Till even a couple of years ago, one of the words most frequently used in connection with the mood of the Indian nation was “aspiration”. From the top of the pyramid to the very bottom, commentators informed us, everyone aspired to be more, better, richer, happier. Top industrialists flexed their muscles on the global stage, acquiring Western firms (A pan masala ad featured a man buying The East India Company); “wealth creation” became a catchphrase among the upper-middle and middle class; a vast number of people were said to be rising up the income chain, because they now believed that the futures they aspired to were within their grasp if they worked hard enough and took the right risks.
Malls and multiplexes sprouting all over the country were supposed to be providing vast new white- and light-blue-collar employment opportunities, and novel gilted avenues of consumption as entertainment, and entertainment as consumption. And the IT boom was a story that would be speeding along till the end of time. In international conferences, the high and mighty used adjectives like “confident” and “surging” when referring to India. We ourselves gloated over the massive “demographic dividend” we were about to reap: more than 600 million people below the age of 25. Everyone seemed to know—without any doubt—that India was the next “superpower”.
We don’t hear many of those terms any more, do we? Aspiration, wealth creation, confident, surging, superpower…Forget cocktail conversations, even the economic papers don’t talk about China much nowadays.
Of course, the whole world today bears a much battered look than it did in 2008. But the changes in India, in my opinion, do not have to do to a significant extent with the shape of the world economy.
Traditionally, except for brief flashes, Indian voters generally accepted their lot and blamed it on karma. It is only post-economic reforms that Indian politicians have been scared of voters for any length of time. But the nature of that scare has changed dramatically in the last few years. Earlier, the fear was that the aspirations of voters were rising so fast that no democratically elected government could fulfil them in the four or five years time it had. That was why, said the politicians, very few governments (at Centre or state level) were able to hang on to power for more than one term. More than two terms was a miracle.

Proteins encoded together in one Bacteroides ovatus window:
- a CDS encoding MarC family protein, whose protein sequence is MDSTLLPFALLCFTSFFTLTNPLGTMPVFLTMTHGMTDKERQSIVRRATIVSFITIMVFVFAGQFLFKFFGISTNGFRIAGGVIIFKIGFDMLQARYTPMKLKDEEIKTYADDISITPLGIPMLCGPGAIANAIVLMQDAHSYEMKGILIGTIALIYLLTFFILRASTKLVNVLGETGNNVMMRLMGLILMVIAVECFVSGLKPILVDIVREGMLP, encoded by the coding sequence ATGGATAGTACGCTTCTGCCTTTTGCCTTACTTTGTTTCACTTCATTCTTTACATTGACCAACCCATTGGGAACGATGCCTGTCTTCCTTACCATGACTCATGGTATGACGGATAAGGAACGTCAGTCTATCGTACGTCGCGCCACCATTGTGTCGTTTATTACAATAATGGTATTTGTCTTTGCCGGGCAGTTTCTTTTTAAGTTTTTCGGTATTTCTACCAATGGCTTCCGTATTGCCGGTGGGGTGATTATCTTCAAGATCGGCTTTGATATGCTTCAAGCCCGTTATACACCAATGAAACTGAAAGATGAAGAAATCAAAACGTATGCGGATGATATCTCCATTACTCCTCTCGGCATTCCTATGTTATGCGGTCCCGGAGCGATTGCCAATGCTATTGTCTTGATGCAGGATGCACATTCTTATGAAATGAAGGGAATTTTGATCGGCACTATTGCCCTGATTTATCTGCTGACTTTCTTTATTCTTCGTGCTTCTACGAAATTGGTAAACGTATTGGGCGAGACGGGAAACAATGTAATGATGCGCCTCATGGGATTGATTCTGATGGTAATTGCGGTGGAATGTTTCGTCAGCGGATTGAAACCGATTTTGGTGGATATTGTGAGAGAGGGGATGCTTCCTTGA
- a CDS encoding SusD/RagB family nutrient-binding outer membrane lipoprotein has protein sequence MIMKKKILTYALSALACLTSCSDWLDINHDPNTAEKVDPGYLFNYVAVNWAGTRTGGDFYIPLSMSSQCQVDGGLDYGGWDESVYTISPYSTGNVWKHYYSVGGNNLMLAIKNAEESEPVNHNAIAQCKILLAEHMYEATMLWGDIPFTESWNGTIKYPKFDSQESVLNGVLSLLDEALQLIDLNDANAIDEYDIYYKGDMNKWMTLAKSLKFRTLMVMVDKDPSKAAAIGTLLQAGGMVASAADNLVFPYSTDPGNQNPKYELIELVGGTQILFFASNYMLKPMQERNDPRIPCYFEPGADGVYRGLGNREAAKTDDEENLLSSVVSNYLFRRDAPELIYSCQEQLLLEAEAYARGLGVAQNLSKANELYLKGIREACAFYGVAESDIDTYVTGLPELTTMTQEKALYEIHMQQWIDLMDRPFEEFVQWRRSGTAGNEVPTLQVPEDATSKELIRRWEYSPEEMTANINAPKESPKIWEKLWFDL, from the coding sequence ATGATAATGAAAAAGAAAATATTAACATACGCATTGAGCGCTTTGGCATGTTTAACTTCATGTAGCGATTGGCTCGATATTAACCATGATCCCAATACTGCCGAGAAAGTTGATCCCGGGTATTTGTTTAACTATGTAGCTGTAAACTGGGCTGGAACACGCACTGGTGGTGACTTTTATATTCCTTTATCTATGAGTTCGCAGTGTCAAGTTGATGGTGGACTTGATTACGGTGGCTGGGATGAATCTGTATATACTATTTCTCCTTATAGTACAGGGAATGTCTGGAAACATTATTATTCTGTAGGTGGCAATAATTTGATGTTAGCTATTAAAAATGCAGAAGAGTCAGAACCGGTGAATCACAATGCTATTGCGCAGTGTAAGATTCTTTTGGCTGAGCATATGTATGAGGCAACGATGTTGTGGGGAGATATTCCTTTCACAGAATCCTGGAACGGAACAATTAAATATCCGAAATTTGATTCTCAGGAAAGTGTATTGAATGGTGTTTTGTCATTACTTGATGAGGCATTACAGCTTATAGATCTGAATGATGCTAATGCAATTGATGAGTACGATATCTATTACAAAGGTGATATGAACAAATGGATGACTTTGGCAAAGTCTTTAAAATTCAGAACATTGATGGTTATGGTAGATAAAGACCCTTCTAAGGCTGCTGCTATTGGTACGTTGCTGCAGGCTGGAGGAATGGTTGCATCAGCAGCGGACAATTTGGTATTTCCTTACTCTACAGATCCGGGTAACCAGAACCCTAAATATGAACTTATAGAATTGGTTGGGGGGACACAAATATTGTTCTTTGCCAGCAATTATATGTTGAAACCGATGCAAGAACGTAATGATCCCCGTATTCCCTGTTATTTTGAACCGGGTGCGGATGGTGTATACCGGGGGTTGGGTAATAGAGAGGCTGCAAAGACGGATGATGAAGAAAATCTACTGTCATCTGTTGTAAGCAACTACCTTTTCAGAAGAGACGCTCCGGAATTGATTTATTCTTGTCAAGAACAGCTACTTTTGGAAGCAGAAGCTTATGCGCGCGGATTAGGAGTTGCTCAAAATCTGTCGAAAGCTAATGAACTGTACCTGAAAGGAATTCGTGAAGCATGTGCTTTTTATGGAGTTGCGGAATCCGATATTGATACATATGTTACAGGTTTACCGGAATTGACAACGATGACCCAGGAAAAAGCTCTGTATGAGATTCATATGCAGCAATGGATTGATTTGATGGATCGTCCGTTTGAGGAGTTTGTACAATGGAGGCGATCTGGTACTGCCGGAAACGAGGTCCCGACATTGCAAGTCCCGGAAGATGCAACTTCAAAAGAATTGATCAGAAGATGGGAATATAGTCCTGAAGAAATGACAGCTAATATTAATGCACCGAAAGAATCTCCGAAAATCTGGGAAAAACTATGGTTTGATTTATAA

But today, our politicians may be scared of a different phenomenon, a different upsurge of feeling. Very large chunks of voters today believe, not that their aspirations are not being met fast enough, but that their hopes and dreams were being played around with. It’s not the speed of the race that is in question any more, it is whether the race was ever for real—and if it was real, whether the owners of the tracks ever wanted the race to go on beyond a point.
The Prime Minister speaks bitterly of the compulsions of coalition politics, but the voter may just see it as sheer indecision. Add the twist of high-profile corruption to coalition arithmetic, and all that our formerly-aspiration-driven masses see today is a race track dug up for miles. In a recent column in The Indian Express, the paper’s editor Shekhar Gupta pointed out that hardly ever have so many ministers abdicated from their duties and left everything in the hands of bureaucrats. This is frightening, since politicians face elections, and have to, by definition, prove to the people that they have been working and have achieved something, Bureaucrats, however, essentially love the status quo. They are answerable to almost no one, and most of them, I would imagine, would be contemptuous of both politicians and common voters.
For some years, a very large number of Indians—up and down the pyramid—lived a dream. For the last two years, it seems to have been confirmed to them steadily and repeatedly on—as the bureaucratese goes—the highest authority, that they had been fooled.
No wonder those words and phrases are no longer heard any more in any public discourse.